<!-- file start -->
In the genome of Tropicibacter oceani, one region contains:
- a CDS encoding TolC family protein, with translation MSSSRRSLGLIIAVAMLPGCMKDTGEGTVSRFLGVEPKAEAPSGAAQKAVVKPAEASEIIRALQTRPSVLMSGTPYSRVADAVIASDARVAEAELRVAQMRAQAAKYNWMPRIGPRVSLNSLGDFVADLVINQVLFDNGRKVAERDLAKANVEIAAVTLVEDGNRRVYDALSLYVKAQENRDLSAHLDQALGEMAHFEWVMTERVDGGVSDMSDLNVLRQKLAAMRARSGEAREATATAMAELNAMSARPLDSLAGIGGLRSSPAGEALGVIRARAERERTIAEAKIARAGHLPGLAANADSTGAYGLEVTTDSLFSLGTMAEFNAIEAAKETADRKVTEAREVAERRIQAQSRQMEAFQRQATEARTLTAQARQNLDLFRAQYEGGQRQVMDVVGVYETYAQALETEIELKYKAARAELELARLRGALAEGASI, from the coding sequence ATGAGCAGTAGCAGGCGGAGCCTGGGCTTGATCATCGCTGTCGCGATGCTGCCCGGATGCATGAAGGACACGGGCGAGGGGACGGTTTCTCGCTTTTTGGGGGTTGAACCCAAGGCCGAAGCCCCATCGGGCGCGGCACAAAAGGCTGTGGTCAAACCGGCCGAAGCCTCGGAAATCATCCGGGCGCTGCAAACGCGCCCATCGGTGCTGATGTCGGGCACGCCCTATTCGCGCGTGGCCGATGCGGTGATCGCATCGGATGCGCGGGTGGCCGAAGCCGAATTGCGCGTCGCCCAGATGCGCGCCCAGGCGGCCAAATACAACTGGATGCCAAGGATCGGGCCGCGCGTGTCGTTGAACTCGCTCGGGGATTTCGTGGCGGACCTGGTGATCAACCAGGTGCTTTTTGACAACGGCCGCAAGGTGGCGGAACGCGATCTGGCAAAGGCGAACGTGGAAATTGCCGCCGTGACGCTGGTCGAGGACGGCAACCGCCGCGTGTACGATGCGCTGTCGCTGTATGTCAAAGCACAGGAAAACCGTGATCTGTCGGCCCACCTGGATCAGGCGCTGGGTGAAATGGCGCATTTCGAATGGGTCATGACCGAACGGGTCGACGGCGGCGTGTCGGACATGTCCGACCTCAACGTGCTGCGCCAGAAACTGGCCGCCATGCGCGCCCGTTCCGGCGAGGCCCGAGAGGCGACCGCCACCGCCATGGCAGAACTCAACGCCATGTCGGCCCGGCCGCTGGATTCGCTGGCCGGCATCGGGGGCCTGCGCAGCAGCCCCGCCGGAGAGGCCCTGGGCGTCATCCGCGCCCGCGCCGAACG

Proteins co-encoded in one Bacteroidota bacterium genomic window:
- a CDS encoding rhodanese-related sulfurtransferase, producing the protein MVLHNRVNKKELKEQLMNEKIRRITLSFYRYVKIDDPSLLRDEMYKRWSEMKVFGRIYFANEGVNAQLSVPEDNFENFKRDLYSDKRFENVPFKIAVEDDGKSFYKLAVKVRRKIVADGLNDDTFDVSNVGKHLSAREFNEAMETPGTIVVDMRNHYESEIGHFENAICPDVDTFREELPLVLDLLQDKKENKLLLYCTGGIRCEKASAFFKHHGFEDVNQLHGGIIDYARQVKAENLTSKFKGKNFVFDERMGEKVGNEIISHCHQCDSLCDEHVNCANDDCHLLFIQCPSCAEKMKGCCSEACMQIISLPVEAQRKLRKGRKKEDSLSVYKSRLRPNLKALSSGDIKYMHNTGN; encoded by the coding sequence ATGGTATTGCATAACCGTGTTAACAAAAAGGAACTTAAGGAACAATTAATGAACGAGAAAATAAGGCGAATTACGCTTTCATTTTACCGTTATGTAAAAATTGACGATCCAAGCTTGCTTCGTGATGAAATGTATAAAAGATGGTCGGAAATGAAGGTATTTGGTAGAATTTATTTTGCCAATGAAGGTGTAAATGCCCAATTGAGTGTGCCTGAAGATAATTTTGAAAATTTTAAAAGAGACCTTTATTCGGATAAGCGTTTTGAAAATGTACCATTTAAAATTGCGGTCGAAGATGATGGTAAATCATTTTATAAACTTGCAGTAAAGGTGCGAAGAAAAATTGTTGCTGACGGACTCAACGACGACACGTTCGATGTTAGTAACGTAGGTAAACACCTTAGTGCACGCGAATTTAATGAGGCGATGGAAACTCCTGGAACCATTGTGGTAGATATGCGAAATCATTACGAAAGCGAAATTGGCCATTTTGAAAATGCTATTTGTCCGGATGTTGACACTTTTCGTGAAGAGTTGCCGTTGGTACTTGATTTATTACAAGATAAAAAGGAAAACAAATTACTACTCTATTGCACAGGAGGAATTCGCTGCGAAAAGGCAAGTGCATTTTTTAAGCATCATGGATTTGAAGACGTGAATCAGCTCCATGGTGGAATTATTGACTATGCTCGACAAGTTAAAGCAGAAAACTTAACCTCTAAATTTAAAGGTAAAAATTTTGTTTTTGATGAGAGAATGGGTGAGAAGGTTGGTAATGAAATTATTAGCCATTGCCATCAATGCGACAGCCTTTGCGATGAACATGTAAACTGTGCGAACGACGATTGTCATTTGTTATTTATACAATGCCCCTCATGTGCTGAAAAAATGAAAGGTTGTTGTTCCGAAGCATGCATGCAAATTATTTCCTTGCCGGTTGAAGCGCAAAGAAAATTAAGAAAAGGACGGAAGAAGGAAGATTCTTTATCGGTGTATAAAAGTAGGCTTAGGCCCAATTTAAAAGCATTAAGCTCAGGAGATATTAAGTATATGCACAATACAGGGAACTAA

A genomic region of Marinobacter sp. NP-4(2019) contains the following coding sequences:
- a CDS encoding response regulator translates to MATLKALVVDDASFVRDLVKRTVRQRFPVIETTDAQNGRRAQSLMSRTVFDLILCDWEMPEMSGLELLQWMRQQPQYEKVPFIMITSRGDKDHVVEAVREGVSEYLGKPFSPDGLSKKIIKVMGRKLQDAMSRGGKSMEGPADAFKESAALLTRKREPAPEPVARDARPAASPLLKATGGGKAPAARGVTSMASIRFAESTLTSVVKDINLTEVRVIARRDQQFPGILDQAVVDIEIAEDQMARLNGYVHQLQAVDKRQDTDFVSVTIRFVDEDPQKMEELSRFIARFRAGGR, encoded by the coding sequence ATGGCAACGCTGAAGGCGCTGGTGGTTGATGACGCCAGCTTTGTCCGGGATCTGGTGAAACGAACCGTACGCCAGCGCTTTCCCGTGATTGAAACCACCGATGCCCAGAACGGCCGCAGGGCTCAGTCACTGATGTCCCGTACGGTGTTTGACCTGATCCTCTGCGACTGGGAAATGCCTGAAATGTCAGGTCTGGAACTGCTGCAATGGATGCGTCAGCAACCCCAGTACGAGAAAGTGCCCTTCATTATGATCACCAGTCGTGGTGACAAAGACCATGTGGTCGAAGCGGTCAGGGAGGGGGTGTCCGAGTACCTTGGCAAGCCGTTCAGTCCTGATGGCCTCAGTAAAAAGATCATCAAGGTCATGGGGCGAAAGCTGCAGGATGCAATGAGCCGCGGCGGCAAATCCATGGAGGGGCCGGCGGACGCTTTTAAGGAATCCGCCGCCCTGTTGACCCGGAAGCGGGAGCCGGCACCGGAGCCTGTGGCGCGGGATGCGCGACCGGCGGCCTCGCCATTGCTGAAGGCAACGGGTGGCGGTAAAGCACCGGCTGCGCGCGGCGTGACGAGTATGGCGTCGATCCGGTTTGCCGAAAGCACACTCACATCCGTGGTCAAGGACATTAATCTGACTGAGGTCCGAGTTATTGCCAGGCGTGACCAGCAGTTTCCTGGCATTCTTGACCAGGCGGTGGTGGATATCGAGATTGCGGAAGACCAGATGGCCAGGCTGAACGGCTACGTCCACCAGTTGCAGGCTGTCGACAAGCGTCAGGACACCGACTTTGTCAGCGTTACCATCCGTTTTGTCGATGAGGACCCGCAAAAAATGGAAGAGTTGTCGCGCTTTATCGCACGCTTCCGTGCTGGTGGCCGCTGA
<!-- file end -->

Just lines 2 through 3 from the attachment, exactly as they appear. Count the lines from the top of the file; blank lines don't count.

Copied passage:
- a CDS encoding TolC family protein, with translation MSSSRRSLGLIIAVAMLPGCMKDTGEGTVSRFLGVEPKAEAPSGAAQKAVVKPAEASEIIRALQTRPSVLMSGTPYSRVADAVIASDARVAEAELRVAQMRAQAAKYNWMPRIGPRVSLNSLGDFVADLVINQVLFDNGRKVAERDLAKANVEIAAVTLVEDGNRRVYDALSLYVKAQENRDLSAHLDQALGEMAHFEWVMTERVDGGVSDMSDLNVLRQKLAAMRARSGEAREATATAMAELNAMSARPLDSLAGIGGLRSSPAGEALGVIRARAERERTIAEAKIARAGHLPGLAANADSTGAYGLEVTTDSLFSLGTMAEFNAIEAAKETADRKVTEAREVAERRIQAQSRQMEAFQRQATEARTLTAQARQNLDLFRAQYEGGQRQVMDVVGVYETYAQALETEIELKYKAARAELELARLRGALAEGASI, from the coding sequence ATGAGCAGTAGCAGGCGGAGCCTGGGCTTGATCATCGCTGTCGCGATGCTGCCCGGATGCATGAAGGACACGGGCGAGGGGACGGTTTCTCGCTTTTTGGGGGTTGAACCCAAGGCCGAAGCCCCATCGGGCGCGGCACAAAAGGCTGTGGTCAAACCGGCCGAAGCCTCGGAAATCATCCGGGCGCTGCAAACGCGCCCATCGGTGCTGATGTCGGGCACGCCCTATTCGCGCGTGGCCGATGCGGTGATCGCATCGGATGCGCGGGTGGCCGAAGCCGAATTGCGCGTCGCCCAGATGCGCGCCCAGGCGGCCAAATACAACTGGATGCCAAGGATCGGGCCGCGCGTGTCGTTGAACTCGCTCGGGGATTTCGTGGCGGACCTGGTGATCAACCAGGTGCTTTTTGACAACGGCCGCAAGGTGGCGGAACGCGATCTGGCAAAGGCGAACGTGGAAATTGCCGCCGTGACGCTGGTCGAGGACGGCAACCGCCGCGTGTACGATGCGCTGTCGCTGTATGTCAAAGCACAGGAAAACCGTGATCTGTCGGCCCACCTGGATCAGGCGCTGGGTGAAATGGCGCATTTCGAATGGGTCATGACCGAACGGGTCGACGGCGGCGTGTCGGACATGTCCGACCTCAACGTGCTGCGCCAGAAACTGGCCGCCATGCGCGCCCGTTCCGGCGAGGCCCGAGAGGCGACCGCCACCGCCATGGCAGAACTCAACGCCATGTCGGCCCGGCCGCTGGATTCGCTGGCCGGCATCGGGGGCCTGCGCAGCAGCCCCGCCGGAGAGGCCCTGGGCGTCATCCGCGCCCGCGCCGAACG

Proteins co-encoded in one Bacteroidota bacterium genomic window: